At an early age the children had their chores and “they knew they were needed.” Frances said, “I believe that was why we always were a close-knit family. Everyone wants to be needed and know that they are loved and useful.”
The children liked to gather the eggs. They helped to feed and milk the cows morning and night. Then, in the morning, the cows had to be put out to pasture and in the evening they had to be brought in, guided down the lane with the help of Buster and tied up in their stanchions. Frances kept lanterns shining in the barn and in the house. In the late summer, they all picked blueberries and gathered the vegetables from the gardens. Then they worked together to can vegetables for winter and to preserve the blueberries into jam.
Frances also dried the corn once they had all they needed to eat. “I kept my large Quaker Oatmeal boxes and during the corn season I placed my wire frame – like a small table — on top on the stove. Placing brown paper over the wire frame, I then cut off the uncooked corn from the cob – spread it out on the paper and kept turning it so it would dry evenly. When dry, I packed the kernels in the large oatmeal boxes and stored them on the top shelf. In the winter, you take as much as you need and soak it in cold water. The corn will swell and taste like fresh corn.” She liked to make creamed succotash. “It helped fill a hungry stomach – along with hot biscuits with maple syrup or honey.”
A particular treat was country fried potatoes. “Oh so tasty and easy to do. They are equally as good for a hearty breakfast, dinner, or supper. We had our own potatoes and our own salt pork. We kept the salt pork in a brine in a barrel or half-keg down cellar and it was more like bacon, it was so meaty. First I placed a big iron skillet on the stove, then I sliced the salt pork in thin strips and fried them until well done, turning the pieces with a couple of three-point forks that had black, wooden handles. The forks belonged to my grandmother Rowell (Minnie’s mother). I turned the salt pork often so it would brown evenly. Took it out of the skillet and drained it on brown paper. The potatoes were already washed, peeled, and sliced, ready to go into the hot fat. The same two three-point forks were used to turn the slices of potatoes until they were a golden brown. I would place them in a hot, earthen dish and serve. Fit for a king who has been out doing the many chores that have to be done on the farm.”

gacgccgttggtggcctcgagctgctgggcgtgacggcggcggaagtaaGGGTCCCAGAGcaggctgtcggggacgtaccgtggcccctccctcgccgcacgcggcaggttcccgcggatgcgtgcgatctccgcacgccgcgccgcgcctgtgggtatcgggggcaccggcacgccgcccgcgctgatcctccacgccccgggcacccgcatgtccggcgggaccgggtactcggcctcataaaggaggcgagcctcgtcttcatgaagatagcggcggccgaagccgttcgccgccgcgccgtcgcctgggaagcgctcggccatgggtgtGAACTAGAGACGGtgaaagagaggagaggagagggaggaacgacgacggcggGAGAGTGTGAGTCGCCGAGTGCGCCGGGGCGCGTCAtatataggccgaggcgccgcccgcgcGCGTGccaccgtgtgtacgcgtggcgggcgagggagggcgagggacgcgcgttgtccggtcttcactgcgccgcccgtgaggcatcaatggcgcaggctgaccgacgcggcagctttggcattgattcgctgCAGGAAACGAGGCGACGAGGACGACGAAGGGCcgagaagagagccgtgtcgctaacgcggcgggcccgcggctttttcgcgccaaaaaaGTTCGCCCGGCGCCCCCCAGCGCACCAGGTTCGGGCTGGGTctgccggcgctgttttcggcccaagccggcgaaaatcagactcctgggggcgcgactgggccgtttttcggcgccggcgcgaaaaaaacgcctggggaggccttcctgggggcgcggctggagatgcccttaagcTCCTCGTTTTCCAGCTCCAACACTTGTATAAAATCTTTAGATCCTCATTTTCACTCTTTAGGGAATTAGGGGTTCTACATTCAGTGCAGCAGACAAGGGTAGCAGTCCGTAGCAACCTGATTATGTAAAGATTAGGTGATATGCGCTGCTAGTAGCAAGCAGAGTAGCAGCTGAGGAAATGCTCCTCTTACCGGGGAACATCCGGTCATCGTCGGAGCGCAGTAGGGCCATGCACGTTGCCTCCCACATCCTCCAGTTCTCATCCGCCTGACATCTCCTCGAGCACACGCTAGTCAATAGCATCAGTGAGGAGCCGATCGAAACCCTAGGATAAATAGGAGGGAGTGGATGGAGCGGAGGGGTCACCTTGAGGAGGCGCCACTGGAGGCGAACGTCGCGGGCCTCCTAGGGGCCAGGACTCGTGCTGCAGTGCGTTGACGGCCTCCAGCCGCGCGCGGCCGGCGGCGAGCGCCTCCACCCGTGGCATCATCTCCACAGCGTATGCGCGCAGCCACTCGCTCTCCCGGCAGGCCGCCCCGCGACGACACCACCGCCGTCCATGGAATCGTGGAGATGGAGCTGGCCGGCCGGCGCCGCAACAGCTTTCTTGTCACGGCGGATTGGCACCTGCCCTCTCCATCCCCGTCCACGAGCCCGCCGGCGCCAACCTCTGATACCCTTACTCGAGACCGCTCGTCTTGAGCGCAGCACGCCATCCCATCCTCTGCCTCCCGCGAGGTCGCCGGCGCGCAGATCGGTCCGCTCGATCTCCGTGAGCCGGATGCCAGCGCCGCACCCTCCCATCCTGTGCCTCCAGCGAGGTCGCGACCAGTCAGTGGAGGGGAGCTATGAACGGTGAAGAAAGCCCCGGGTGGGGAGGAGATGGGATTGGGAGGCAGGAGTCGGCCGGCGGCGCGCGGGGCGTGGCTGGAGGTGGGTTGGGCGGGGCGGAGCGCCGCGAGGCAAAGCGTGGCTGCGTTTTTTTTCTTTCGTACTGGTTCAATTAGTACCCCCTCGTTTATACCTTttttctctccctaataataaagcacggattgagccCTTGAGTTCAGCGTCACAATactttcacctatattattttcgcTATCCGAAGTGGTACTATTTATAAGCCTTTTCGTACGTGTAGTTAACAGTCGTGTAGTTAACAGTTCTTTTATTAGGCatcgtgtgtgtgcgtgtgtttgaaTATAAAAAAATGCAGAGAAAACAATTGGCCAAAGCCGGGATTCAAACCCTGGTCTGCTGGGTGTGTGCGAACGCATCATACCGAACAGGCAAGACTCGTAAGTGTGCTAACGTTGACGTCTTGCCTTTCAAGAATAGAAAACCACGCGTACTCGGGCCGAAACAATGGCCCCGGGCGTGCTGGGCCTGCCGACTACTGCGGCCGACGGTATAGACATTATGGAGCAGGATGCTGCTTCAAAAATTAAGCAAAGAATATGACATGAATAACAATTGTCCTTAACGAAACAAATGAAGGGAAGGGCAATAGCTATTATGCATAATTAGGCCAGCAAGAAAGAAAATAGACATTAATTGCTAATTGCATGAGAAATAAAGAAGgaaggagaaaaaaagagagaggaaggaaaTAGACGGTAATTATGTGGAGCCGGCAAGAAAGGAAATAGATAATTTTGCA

“Leon was a tease,” Frances recalled. One of his favorite teases came if you happened to spill something on a good suit or dress. Quietly, but dramatically, he would say, “It never, never will be the same again.” Or, he would sneak up in a busy workday. “He had his work to do and I had mine. Sometimes when I was washing the pots and pans or the milking tools and my hands were all sudsy, I would feel my apron sliding down to the floor. Leon had quietly come in and untied my big bow. But I always caught him before he got away and I would give him a big sudsy hug. Of course he did not go too fast; he really wanted to be caught – a fun break in the midst of drudgery.” Actually, she said, “ I never thought of my work as being drudgery – just routine, and we were not bored because there was so much to be done and some things have to be done over and over every day.
“When the children were creeping, I always scrubbed my floors first so they could have a good chance to play while I was doing other work.” As the children grew older Frances included their play with her work. “At Christmas Dolly received a cooking set. It was small but with a real aluminum pan that could be put in the oven and a small cookie cutter. Dolly would be beside me, watching me make the batter, and when it was ready, I gave her enough to roll out with her little rolling pin and she rolled it out like I did and cut the cookies around her pan, and they were ready for the oven when mine were ready.
“When someone came to our house unexpected, they were always asked to stay to dinner. We would add more potatoes to the soup and make an extra pan of biscuits – and we had plenty of butter and honey. Fry some sliced salt pork and make gravy to go with the Johnny Cake. Then, all we had to do was to set an extra plate or two. Add extra chairs around the table. Then it was fun swapping stories.”